CAIRO: An Egyptian security official says authorities have begun manually inspecting all packages being sent abroad or brought to the country aboard cargo planes, especially those coming from Yemen.
The tightened security measures follow the discovery of explosives in parcels on cargo planes in the United Arab Emirates and England that raised fears of a renewed Al-Qaeda terror offensive.
Essam Gamal, the head of the security unit at the state-run EgyptAir, says airport police started the manual searches on Saturday. He says packages are usually inspected on X-ray machines and only opened when deemed suspicious.
The mail bombs intercepted Friday had been sent from Yemen and addressed to Chicago-area synagogues.
A rabbi at one of the Chicago synagogues allegedly targeted by explosive packages from Yemen said the community’s website was visited dozens of times recently by individuals from Egypt, The Wall Street Journal reported late Saturday.
The newspaper said that Rabbi Michael Zedek from Chicago’s lakeside Emanuel Congregation had also been told by a source that there were four bombs targeting Chicago’s synagogues instead of the two originally reported.
The report came after Yemeni authorities arrested a woman suspected of sending mail bombs on two US-bound flights in an alleged Al-Qaeda plot that Britain said was aimed at blowing up at least one of the planes.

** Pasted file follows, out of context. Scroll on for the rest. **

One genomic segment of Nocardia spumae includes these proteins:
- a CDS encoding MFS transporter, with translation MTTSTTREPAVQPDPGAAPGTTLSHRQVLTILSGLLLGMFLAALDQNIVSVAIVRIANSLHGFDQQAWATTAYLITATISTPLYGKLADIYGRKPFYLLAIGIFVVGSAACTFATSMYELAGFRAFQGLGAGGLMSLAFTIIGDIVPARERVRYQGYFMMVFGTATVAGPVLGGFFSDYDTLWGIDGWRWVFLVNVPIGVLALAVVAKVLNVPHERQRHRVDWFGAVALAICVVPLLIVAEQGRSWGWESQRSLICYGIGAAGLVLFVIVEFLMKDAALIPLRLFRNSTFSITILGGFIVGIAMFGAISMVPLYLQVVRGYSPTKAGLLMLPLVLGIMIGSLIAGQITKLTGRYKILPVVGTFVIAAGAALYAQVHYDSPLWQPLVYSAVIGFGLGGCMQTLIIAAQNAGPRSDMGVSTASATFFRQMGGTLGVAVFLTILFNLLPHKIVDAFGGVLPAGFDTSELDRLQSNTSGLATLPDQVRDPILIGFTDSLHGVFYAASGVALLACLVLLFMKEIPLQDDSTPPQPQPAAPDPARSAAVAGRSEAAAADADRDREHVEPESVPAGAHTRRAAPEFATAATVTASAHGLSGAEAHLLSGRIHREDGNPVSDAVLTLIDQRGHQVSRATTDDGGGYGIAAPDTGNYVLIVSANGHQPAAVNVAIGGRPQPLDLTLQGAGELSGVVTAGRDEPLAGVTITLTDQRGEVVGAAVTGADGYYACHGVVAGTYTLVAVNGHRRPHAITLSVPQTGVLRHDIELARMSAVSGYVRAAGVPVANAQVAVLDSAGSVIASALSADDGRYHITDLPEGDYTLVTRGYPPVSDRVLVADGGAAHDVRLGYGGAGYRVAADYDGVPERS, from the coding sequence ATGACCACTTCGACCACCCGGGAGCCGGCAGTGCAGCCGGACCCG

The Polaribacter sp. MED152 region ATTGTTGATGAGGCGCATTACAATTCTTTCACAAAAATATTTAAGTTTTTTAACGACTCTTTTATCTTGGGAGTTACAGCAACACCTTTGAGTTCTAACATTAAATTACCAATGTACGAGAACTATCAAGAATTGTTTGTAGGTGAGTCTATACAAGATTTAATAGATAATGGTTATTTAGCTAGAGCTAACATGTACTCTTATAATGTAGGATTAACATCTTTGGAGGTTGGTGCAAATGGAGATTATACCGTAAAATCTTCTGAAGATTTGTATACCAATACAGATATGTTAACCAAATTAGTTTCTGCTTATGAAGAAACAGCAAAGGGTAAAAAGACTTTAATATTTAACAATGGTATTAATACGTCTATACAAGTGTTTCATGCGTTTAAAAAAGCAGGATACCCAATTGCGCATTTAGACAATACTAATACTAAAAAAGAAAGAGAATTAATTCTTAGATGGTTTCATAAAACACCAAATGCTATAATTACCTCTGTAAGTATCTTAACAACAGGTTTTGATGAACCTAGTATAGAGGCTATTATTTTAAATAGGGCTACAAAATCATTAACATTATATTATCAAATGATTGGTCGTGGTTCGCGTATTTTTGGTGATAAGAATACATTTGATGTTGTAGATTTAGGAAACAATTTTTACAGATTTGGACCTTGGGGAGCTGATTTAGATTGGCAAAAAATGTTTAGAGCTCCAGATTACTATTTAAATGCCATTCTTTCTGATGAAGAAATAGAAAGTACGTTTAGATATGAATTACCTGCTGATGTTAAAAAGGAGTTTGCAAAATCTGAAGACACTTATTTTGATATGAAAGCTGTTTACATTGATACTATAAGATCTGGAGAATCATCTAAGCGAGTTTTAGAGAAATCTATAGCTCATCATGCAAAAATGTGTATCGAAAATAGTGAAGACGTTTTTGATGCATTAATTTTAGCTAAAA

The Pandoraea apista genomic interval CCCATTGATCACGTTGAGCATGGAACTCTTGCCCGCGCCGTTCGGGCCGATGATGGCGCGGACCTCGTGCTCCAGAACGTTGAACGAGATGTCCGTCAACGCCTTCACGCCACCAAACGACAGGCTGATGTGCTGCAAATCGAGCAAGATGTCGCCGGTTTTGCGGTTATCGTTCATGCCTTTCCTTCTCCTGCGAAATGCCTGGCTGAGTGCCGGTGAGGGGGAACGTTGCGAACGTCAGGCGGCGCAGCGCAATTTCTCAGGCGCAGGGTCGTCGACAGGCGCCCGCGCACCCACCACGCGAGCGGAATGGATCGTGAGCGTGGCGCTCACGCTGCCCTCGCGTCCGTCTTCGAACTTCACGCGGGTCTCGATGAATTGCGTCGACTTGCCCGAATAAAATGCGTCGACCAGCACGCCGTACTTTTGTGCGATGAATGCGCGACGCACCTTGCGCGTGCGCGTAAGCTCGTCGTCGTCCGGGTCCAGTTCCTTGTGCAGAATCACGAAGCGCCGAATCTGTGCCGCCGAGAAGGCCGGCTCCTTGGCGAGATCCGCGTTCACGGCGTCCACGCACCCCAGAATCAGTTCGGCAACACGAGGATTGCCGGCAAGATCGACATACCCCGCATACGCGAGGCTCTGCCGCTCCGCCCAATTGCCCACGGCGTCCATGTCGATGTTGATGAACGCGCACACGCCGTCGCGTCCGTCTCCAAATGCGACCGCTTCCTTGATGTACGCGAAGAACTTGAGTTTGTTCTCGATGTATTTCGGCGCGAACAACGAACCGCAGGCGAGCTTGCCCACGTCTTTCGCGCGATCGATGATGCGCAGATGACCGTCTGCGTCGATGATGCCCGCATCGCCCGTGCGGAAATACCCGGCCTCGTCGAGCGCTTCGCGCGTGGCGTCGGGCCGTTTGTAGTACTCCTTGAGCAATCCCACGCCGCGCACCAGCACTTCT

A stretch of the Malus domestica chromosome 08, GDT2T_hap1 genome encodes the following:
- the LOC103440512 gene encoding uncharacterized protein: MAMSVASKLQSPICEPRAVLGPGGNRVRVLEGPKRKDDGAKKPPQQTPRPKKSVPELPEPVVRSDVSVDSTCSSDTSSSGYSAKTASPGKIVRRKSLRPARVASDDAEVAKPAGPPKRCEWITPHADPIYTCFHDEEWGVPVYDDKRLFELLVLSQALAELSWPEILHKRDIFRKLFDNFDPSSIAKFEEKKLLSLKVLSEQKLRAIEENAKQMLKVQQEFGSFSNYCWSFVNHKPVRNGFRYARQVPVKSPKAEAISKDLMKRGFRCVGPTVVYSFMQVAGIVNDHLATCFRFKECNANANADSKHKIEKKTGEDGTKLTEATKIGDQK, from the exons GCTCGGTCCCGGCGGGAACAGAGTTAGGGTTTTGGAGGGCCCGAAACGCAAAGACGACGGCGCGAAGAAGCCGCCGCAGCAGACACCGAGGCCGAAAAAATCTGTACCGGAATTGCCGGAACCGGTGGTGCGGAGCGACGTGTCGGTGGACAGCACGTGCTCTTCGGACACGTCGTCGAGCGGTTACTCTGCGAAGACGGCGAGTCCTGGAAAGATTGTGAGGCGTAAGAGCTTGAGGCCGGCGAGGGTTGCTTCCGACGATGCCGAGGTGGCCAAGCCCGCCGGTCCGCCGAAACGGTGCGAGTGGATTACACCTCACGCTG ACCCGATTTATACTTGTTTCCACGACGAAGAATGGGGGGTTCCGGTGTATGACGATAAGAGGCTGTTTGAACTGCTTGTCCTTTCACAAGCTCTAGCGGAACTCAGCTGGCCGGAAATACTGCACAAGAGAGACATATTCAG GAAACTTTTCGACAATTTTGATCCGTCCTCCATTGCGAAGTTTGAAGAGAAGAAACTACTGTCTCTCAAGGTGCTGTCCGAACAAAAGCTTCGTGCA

US President Barack Obama has made it clear he suspects the involvement of Al-Qaeda in the Arabian Peninsula (AQAP), the Yemen-based branch of Osama bin Laden’s extremist network.
Zedek said that Emanuel Congregation was allegedly not the specific target of the bomb, but Congregation Or Chadash, a sister synagogue housed within Emanuel was thought to be a target, The Journal noted.
Or Chadash is a gay and lesbian synagogue, the report said.
Zedek said he had learned earlier Saturday that Emanuel’s web administrator had recently discovered that the congregation’s website had been visited 83 times on one day by somebody in Egypt, the paper said.
Zedek was concerned and questioned why anybody in Egypt would be interested in visiting Emanuel Congregation’s site.
"I think we’re interesting, but not that interesting," he is quoted by the Journal as saying. "We are planning on sharing it with the authorities."